Dominika Oramus
J. G. Ballard and the Disaster Story Tradition in England

ISBN 83-91144-86-0

Warsaw 2005

Introduction 7

Part I – J.G. Ballard, John Wyndham and the Disaster Story Tradition in England 9
The British Disaster Story  10
John Wyndham’s cosy catastrophes 15
Ballard’s early disaster stories 28
The inner space disaster  35
The televised disaster  46

Part II – J.G. Ballard and the British „New Wave”  55
The British „The Wave”  56
Entropy  61
Disaster  71
The Present Tense  80
Conclusion 86

Part III – J.G. Ballard’s Short Fiction  87
Early psychological stories  90
Sociological fiction  95
Quasi-history  103
The future of the West  114

Part IV – J.G. Ballard’s „The Atrocity Exhibition” as a Contemporary Disaster Novel 121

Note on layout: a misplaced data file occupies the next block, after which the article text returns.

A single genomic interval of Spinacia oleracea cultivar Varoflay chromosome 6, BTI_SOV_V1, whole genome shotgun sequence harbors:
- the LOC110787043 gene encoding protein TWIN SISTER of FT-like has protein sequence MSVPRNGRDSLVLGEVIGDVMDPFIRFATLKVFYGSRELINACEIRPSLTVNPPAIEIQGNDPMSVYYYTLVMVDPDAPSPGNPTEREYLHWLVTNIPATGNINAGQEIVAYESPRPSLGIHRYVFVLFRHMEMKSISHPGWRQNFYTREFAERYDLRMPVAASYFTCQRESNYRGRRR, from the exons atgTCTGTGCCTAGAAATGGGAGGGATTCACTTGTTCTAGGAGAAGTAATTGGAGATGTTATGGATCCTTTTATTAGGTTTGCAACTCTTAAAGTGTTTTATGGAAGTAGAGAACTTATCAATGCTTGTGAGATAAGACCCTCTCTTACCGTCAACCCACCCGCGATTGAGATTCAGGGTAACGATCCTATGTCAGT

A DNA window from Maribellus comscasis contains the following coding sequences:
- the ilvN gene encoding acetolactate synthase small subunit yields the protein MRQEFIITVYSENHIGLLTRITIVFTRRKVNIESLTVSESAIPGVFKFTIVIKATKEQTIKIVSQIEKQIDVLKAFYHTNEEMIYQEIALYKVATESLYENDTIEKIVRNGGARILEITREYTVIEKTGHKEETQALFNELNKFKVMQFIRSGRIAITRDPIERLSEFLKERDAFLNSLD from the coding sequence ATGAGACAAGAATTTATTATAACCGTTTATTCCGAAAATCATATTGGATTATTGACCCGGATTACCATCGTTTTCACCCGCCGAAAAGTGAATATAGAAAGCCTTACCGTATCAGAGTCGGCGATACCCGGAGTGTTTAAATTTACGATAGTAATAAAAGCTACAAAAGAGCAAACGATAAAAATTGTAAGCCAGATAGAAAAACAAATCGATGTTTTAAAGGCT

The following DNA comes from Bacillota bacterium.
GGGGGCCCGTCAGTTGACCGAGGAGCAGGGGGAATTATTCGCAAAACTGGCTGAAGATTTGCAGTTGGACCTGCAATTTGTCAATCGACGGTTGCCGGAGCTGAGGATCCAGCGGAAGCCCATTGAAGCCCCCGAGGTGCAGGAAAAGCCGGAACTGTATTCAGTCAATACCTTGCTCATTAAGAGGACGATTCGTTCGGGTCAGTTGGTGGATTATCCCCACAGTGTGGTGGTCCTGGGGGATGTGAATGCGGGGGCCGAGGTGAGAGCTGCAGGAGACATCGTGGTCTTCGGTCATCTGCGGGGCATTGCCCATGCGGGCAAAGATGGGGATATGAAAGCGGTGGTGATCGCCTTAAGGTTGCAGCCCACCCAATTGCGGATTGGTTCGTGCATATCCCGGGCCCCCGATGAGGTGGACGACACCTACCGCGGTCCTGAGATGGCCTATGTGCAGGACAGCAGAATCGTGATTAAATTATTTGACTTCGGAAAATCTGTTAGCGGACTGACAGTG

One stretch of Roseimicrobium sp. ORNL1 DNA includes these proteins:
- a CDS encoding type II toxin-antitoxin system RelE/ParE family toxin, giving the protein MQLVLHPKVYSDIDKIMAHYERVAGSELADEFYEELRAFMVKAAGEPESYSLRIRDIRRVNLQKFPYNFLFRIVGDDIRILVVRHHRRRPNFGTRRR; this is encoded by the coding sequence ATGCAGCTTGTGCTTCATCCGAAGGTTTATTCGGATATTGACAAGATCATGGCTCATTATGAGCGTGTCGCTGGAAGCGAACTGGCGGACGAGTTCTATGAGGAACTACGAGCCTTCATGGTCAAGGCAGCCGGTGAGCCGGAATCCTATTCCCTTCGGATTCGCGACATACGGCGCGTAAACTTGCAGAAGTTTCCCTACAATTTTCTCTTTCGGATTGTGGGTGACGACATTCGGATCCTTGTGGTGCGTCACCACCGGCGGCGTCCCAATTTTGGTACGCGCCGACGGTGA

Disaster Novel  121
The Exhibits  124
The Visions of Disaster  133
The Structure  137
Dr Nathan, the Analyst  146
Catastrophe is here and now  150
Freudian fiction  157

Bibliography 165
Introduction - J.G. Ballard is now one of the major English literature writers and his popularity is constantly growing. Since the great artistic and commercial success of his 1984 novel, Empire of the Sun he has entered the canon of the 20th century most prominent novelists and the number of critical essays and monographs devoted to his oeuvre is increasing. It is worth noticing that Ballard’s career began as early as the 1950s and that before becoming a distinguished mainstream author of classics his style went through numerous metamorphoses. He was in turn a science fiction writer, a member of an avant-garde literary group ‘New Wave’, and a postmodernist Pynchon-like experimenter.

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